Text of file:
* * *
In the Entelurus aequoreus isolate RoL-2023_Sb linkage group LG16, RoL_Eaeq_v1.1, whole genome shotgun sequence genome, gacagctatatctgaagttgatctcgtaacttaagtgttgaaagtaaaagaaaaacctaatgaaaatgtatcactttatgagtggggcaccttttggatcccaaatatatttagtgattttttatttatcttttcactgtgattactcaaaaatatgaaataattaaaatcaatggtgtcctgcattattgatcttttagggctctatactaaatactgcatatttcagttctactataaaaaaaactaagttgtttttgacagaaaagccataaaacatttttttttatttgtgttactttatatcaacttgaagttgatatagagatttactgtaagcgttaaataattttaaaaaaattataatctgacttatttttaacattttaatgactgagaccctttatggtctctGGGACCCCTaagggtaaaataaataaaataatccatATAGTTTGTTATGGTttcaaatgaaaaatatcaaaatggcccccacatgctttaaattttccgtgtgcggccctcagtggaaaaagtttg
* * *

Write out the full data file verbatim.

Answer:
In the Entelurus aequoreus isolate RoL-2023_Sb linkage group LG16, RoL_Eaeq_v1.1, whole genome shotgun sequence genome, gacagctatatctgaagttgatctcgtaacttaagtgttgaaagtaaaagaaaaacctaatgaaaatgtatcactttatgagtggggcaccttttggatcccaaatatatttagtgattttttatttatcttttcactgtgattactcaaaaatatgaaataattaaaatcaatggtgtcctgcattattgatcttttagggctctatactaaatactgcatatttcagttctactataaaaaaaactaagttgtttttgacagaaaagccataaaacatttttttttatttgtgttactttatatcaacttgaagttgatatagagatttactgtaagcgttaaataattttaaaaaaattataatctgacttatttttaacattttaatgactgagaccctttatggtctctGGGACCCCTaagggtaaaataaataaaataatccatATAGTTTGTTATGGTttcaaatgaaaaatatcaaaatggcccccacatgctttaaattttccgtgtgcggccctcagtggaaaaagtttg